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The Hills Have Eyes
Reviewed by Apr 25th, 2005

The Hills Have Eyes is put together slightly more effectively than Craven’s first effort, Last House on the Left, but he still had very little sense of the characterization you see in his later movies. And since you don’t really give a damn about any of the characters, you can hardly get caught up in whether they live or die. Though this is pretty obviously influenced by Texas Chainsaw Massacre, it fails to have any of the effective pacing of TCM.

We have a family stranded in the desert, who are warned away from the area by a gas station attendent (where, oh where have I seen this scenario before?). But their car breaks down, and two of them split off into different directions.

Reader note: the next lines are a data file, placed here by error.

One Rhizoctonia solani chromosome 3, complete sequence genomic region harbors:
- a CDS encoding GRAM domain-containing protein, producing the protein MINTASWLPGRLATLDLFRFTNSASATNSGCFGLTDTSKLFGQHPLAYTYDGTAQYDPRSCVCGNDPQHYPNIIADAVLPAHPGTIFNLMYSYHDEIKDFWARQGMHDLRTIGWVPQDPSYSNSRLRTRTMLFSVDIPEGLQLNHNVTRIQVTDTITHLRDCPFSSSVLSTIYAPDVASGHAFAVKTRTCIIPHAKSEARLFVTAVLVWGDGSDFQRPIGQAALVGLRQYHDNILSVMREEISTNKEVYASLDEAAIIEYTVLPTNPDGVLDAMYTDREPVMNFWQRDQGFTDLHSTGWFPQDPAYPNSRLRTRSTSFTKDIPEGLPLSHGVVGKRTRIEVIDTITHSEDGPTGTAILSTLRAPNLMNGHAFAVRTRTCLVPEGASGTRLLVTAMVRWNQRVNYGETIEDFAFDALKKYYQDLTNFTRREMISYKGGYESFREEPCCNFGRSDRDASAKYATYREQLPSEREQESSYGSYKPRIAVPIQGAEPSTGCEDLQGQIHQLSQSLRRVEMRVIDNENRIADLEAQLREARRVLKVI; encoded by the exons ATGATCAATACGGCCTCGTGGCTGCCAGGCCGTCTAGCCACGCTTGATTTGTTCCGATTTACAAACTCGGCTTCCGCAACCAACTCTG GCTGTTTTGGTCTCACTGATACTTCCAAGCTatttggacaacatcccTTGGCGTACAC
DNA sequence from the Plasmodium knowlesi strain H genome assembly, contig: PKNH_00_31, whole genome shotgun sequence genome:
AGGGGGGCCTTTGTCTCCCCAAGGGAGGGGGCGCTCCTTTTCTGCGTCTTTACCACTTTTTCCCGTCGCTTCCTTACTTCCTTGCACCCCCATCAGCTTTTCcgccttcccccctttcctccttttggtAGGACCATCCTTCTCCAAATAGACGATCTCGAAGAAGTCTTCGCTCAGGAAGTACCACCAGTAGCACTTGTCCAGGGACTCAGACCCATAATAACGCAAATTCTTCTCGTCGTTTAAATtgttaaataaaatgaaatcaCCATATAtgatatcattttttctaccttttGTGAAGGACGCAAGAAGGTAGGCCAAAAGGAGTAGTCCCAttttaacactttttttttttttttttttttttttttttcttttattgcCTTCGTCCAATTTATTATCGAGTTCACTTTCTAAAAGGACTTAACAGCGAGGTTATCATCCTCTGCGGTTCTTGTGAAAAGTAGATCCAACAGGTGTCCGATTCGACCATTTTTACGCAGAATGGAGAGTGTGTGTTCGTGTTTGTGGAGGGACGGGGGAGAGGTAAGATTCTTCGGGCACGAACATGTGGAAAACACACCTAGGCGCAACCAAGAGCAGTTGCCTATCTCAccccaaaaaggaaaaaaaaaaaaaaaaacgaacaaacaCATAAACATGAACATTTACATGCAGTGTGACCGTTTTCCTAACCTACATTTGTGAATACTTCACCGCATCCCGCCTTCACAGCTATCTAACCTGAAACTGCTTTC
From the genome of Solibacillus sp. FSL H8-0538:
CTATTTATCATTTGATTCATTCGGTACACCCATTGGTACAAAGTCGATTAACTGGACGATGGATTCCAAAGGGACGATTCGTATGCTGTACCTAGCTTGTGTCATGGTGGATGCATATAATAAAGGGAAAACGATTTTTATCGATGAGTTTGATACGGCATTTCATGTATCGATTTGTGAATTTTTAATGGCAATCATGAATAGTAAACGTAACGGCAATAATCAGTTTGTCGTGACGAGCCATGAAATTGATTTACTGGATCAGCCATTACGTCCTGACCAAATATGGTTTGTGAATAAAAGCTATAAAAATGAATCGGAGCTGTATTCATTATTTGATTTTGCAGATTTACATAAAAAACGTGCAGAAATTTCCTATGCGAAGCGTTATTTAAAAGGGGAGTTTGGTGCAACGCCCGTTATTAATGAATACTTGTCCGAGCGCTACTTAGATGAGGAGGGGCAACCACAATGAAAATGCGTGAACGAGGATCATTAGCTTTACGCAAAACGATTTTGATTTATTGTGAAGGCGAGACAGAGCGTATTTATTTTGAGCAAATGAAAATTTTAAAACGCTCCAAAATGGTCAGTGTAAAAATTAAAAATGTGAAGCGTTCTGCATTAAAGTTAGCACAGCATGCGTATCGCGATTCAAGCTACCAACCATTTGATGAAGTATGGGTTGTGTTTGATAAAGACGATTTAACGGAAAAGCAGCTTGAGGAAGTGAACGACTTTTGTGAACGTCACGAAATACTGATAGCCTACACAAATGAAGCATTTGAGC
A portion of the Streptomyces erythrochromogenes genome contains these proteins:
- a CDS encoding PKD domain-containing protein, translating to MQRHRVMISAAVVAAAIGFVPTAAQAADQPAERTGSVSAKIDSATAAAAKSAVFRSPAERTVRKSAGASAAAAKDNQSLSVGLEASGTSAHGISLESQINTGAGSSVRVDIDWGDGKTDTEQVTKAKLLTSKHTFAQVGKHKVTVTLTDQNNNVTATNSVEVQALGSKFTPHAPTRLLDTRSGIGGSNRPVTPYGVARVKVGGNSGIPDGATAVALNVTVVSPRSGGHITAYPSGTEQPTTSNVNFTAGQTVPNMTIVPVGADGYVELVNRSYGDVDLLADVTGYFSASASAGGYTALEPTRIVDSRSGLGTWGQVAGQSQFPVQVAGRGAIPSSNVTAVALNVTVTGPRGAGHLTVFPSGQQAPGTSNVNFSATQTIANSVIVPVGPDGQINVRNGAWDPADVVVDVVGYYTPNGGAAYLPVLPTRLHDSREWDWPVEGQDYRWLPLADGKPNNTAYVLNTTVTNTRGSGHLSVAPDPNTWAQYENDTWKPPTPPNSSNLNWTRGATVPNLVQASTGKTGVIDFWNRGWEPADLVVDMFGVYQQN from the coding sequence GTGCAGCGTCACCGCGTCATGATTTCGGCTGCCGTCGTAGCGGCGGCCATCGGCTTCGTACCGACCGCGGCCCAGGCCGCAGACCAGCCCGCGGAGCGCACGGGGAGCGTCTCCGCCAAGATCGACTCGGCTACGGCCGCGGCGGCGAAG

Meanwhile we learn that there’s a cannibal family living in the hills, and the young daughter Ruby wants to escape. The stranded family’s father meets up with the gas station attendant again, who tells him about his hairy “devil child.” You might have giggle at the story he tells, that the boy weighed twenty pounds and was born sideways, “nearly killing” the mother. Correct me if I’m wrong, but that wouldn’t have just nearly killed the mother, that would have split the poor woman clean in half!

Not a great movie, but worth watching for fans of Craven or if you want more of the “family stranded somewhere being hunted by a cannibal family” genre (though in that case, I’d just as soon recommend TCM). That being said, the cannibal family are okay, though not great by genre standards. Craven uses more effective plot devices in this one, but I don’t think it lives up to Last House on the Left.

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